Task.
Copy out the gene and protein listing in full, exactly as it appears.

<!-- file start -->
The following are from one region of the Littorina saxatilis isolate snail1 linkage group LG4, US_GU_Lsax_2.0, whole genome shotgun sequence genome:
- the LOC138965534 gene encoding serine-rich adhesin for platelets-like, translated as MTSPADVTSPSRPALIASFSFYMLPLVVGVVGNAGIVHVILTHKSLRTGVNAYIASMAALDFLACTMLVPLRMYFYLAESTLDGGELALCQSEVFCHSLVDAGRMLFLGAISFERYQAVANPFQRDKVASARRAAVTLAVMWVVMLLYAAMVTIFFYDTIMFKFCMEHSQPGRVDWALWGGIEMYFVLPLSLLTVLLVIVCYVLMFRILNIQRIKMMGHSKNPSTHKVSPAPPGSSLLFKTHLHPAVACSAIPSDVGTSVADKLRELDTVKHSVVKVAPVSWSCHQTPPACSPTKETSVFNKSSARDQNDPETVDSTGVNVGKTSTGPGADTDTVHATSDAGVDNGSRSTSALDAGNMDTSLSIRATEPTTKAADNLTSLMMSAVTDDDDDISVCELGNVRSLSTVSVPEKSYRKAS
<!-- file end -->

The following are from one region of the Littorina saxatilis isolate snail1 linkage group LG4, US_GU_Lsax_2.0, whole genome shotgun sequence genome:
- the LOC138965534 gene encoding serine-rich adhesin for platelets-like, translated as MTSPADVTSPSRPALIASFSFYMLPLVVGVVGNAGIVHVILTHKSLRTGVNAYIASMAALDFLACTMLVPLRMYFYLAESTLDGGELALCQSEVFCHSLVDAGRMLFLGAISFERYQAVANPFQRDKVASARRAAVTLAVMWVVMLLYAAMVTIFFYDTIMFKFCMEHSQPGRVDWALWGGIEMYFVLPLSLLTVLLVIVCYVLMFRILNIQRIKMMGHSKNPSTHKVSPAPPGSSLLFKTHLHPAVACSAIPSDVGTSVADKLRELDTVKHSVVKVAPVSWSCHQTPPACSPTKETSVFNKSSARDQNDPETVDSTGVNVGKTSTGPGADTDTVHATSDAGVDNGSRSTSALDAGNMDTSLSIRATEPTTKAADNLTSLMMSAVTDDDDDISVCELGNVRSLSTVSVPEKSYRKAS